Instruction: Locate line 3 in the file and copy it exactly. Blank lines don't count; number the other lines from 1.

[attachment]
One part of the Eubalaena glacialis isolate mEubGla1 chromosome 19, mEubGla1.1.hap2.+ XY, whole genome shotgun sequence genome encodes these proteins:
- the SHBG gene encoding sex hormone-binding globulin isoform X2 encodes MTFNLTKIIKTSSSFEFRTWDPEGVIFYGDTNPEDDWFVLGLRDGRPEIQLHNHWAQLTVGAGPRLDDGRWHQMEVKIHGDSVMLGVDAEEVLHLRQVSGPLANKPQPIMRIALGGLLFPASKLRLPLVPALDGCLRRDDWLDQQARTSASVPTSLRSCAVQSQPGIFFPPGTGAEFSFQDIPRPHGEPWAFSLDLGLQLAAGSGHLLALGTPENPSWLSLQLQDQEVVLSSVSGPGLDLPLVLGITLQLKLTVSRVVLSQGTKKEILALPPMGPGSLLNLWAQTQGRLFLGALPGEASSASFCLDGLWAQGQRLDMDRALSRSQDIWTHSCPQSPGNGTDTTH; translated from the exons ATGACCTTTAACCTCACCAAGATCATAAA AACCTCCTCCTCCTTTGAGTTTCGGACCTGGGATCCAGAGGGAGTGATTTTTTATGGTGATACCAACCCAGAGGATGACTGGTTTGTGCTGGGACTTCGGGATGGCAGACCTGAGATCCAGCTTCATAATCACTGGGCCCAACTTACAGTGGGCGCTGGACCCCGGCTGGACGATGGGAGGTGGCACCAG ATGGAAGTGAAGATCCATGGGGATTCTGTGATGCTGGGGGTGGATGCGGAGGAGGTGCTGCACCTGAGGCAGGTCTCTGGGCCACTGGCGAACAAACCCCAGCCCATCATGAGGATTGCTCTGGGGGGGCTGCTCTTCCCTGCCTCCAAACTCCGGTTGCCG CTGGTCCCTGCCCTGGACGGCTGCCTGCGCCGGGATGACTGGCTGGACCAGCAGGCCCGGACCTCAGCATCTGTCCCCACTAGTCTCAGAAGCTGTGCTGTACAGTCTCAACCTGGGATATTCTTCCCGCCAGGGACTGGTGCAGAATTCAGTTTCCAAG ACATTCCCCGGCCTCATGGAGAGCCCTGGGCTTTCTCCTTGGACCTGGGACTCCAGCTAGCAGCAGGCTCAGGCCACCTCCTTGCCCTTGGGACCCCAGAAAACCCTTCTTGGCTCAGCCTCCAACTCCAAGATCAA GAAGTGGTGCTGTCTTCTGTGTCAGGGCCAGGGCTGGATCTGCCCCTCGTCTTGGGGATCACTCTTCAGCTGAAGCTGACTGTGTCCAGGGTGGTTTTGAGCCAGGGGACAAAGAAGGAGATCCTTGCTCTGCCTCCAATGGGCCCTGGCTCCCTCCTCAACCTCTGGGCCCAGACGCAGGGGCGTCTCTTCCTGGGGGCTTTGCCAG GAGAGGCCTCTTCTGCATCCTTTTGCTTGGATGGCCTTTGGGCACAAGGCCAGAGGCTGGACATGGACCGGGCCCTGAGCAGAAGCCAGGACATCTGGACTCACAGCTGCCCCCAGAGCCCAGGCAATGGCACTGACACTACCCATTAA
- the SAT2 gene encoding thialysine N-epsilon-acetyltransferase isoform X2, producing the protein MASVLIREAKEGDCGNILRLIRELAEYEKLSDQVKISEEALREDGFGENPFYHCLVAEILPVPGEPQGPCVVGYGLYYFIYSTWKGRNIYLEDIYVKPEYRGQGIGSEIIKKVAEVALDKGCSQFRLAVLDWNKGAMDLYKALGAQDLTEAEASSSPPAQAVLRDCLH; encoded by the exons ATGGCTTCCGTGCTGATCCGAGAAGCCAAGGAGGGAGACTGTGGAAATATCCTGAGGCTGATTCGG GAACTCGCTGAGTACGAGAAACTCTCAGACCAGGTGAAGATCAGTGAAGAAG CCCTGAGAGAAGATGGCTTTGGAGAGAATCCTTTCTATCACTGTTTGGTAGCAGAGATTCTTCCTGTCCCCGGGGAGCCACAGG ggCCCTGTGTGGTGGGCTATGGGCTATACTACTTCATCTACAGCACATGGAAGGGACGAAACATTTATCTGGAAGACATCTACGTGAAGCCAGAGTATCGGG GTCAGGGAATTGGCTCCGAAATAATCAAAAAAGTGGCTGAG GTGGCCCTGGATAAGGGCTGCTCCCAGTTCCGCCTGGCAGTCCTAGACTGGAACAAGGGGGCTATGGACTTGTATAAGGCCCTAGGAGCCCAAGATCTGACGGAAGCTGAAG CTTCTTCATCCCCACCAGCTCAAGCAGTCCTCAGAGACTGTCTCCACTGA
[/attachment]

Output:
- the SAT2 gene encoding thialysine N-epsilon-acetyltransferase isoform X2, producing the protein MASVLIREAKEGDCGNILRLIRELAEYEKLSDQVKISEEALREDGFGENPFYHCLVAEILPVPGEPQGPCVVGYGLYYFIYSTWKGRNIYLEDIYVKPEYRGQGIGSEIIKKVAEVALDKGCSQFRLAVLDWNKGAMDLYKALGAQDLTEAEASSSPPAQAVLRDCLH; encoded by the exons ATGGCTTCCGTGCTGATCCGAGAAGCCAAGGAGGGAGACTGTGGAAATATCCTGAGGCTGATTCGG GAACTCGCTGAGTACGAGAAACTCTCAGACCAGGTGAAGATCAGTGAAGAAG CCCTGAGAGAAGATGGCTTTGGAGAGAATCCTTTCTATCACTGTTTGGTAGCAGAGATTCTTCCTGTCCCCGGGGAGCCACAGG ggCCCTGTGTGGTGGGCTATGGGCTATACTACTTCATCTACAGCACATGGAAGGGACGAAACATTTATCTGGAAGACATCTACGTGAAGCCAGAGTATCGGG GTCAGGGAATTGGCTCCGAAATAATCAAAAAAGTGGCTGAG GTGGCCCTGGATAAGGGCTGCTCCCAGTTCCGCCTGGCAGTCCTAGACTGGAACAAGGGGGCTATGGACTTGTATAAGGCCCTAGGAGCCCAAGATCTGACGGAAGCTGAAG CTTCTTCATCCCCACCAGCTCAAGCAGTCCTCAGAGACTGTCTCCACTGA